Atezolizumab Plus Chemotherapy in Patients With Advanced NSCLC and Brain Metastases

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Patients with advanced non–small cell lung cancer (NSCLC) and brain metastases derived benefit from treatment with atezolizumab plus chemotherapy, according to findings from the multicenter phase II ATEZO-BRAIN/GECP 17/05 trial. The study was presented at the International Association for the Study of Lung Cancer (IASLC) 2021 World Conference on Lung Cancer by Ernest Nadal, MD, Head of the Thoracic Tumors Section at the Catalan Institute of Oncology and University of Barcelona in Spain, and colleagues (Abstract OA09.02).

“The safety profile and efficacy of atezolizumab combined with carboplatin and pemetrexed is favorable in [patients with] NSCLC with untreated brain metastases, including those receiving corticosteroids,” Dr. Nadal said. “This combination yielded a 12-week progression-free survival rate of 60% and median progression-free survival of 6.9 months… It can result in clinical benefit in terms of overall survival, with 32% of patients alive at 2 years.”

Ernest Nadal, MD

Ernest Nadal, MD

Heather Wakerlee, MD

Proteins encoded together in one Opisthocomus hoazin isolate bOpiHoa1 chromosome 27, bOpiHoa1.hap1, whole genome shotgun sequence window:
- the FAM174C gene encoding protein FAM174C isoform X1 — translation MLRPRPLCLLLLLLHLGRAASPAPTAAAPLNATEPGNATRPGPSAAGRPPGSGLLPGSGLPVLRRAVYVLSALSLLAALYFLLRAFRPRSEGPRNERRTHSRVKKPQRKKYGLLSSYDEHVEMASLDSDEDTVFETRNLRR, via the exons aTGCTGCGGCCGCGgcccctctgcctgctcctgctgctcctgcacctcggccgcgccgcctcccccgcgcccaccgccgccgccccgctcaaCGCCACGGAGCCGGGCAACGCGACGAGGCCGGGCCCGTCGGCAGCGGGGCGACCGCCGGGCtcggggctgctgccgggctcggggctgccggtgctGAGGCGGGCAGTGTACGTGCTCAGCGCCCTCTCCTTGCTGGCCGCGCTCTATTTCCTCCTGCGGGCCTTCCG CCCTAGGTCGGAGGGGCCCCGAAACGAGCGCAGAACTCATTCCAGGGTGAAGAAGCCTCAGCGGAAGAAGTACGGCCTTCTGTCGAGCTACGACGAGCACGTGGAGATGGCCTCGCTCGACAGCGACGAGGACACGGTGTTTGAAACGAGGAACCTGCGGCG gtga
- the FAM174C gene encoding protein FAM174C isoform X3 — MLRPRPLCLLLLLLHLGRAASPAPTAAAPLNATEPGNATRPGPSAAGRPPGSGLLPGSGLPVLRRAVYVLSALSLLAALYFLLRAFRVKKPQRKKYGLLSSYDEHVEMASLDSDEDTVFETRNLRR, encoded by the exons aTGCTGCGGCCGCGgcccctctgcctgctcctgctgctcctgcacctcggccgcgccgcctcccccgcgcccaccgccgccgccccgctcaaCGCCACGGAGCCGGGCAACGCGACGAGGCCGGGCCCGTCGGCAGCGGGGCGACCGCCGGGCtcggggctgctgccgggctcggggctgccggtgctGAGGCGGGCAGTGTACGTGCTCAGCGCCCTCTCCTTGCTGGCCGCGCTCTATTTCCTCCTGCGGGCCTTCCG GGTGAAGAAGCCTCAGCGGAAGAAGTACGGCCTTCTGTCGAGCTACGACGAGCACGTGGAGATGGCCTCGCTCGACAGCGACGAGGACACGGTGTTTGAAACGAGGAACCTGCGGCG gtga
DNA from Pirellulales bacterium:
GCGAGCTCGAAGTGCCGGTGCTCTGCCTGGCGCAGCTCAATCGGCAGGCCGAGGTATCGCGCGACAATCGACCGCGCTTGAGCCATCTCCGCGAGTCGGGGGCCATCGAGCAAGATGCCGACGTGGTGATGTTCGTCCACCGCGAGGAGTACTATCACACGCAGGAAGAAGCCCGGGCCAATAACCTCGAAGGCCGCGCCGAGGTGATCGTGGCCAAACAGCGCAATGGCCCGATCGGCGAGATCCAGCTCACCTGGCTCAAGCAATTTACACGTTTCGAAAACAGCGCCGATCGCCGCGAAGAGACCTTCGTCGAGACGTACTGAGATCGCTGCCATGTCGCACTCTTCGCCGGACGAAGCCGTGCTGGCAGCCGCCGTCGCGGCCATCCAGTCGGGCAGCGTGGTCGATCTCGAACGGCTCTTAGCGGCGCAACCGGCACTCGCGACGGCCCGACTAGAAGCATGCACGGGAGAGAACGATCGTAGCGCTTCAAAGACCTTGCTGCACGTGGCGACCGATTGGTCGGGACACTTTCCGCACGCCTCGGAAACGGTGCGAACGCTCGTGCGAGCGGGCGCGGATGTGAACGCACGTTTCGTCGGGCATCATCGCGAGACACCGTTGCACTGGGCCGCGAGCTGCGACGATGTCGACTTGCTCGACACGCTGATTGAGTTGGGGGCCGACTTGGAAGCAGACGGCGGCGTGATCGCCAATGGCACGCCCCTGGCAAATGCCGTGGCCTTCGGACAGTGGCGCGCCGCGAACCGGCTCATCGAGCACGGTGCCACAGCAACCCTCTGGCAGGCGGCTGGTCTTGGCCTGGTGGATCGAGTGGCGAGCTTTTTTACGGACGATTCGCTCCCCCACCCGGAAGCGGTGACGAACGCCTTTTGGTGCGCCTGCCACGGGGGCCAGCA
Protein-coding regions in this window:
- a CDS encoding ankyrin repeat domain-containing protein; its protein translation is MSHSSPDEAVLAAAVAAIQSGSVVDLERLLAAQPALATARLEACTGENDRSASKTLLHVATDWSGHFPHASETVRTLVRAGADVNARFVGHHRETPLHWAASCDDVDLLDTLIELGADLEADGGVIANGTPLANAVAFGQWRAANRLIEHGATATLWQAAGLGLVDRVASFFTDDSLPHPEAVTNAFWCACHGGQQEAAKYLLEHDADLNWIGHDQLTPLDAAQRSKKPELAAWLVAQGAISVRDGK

Heather Wakerlee, MD

At a press briefing, IASLC President Heather Wakerlee, MD, Professor of Medicine at Stanford University, praised the study and called the results important.

Dr. Nadal’s study supports emerging data showing patients with NSCLC and brain metastases should not be excluded from clinical trials or from treatment with an immune checkpoint inhibitor, she said, adding, “This is a very good regimen.”

Brain Metastases: An Unmet Need

Brain metastases are the most frequent cancer-related neurological complication of NSCLC and are associated with a negative impact in neurocognitive function, quality of life, and prognosis. Local therapy to the brain can add toxicity and delay systemic treatment and can also have negative consequences for patients with significant tumor burdens. Furthermore, patients with untreated brain metastases and those who received corticosteroids have been excluded or under-represented in clinical trials evaluating chemotherapy plus immunotherapy in the first-line setting, Dr. Nadal noted.


Immune checkpoint inhibitors alone or in combination with chemotherapy have shown promising intracranial efficacy and safety results in NSCLC. This formed the basis of the current nonrandomized phase II trial that aimed to examine the efficacy and safety of atezolizumab combined with chemotherapy in patients with NSCLC and untreated brain metastases. Safety and efficacy were co-primary endpoints.

Dr. Nadal and his co-researchers at 11 clinical sites enrolled 40 patients with stage IV NSCLC and asymptomatic brain metastases who did not have EGFR or ALK genetic alterations and were previously untreated with chemotherapy for advanced disease. Patients received carboplatin and pemetrexed plus atezolizumab every 3 weeks for four to six cycles, followed by maintenance therapy with pemetrexed plus atezolizumab until disease progression or for a maximum of 2 years.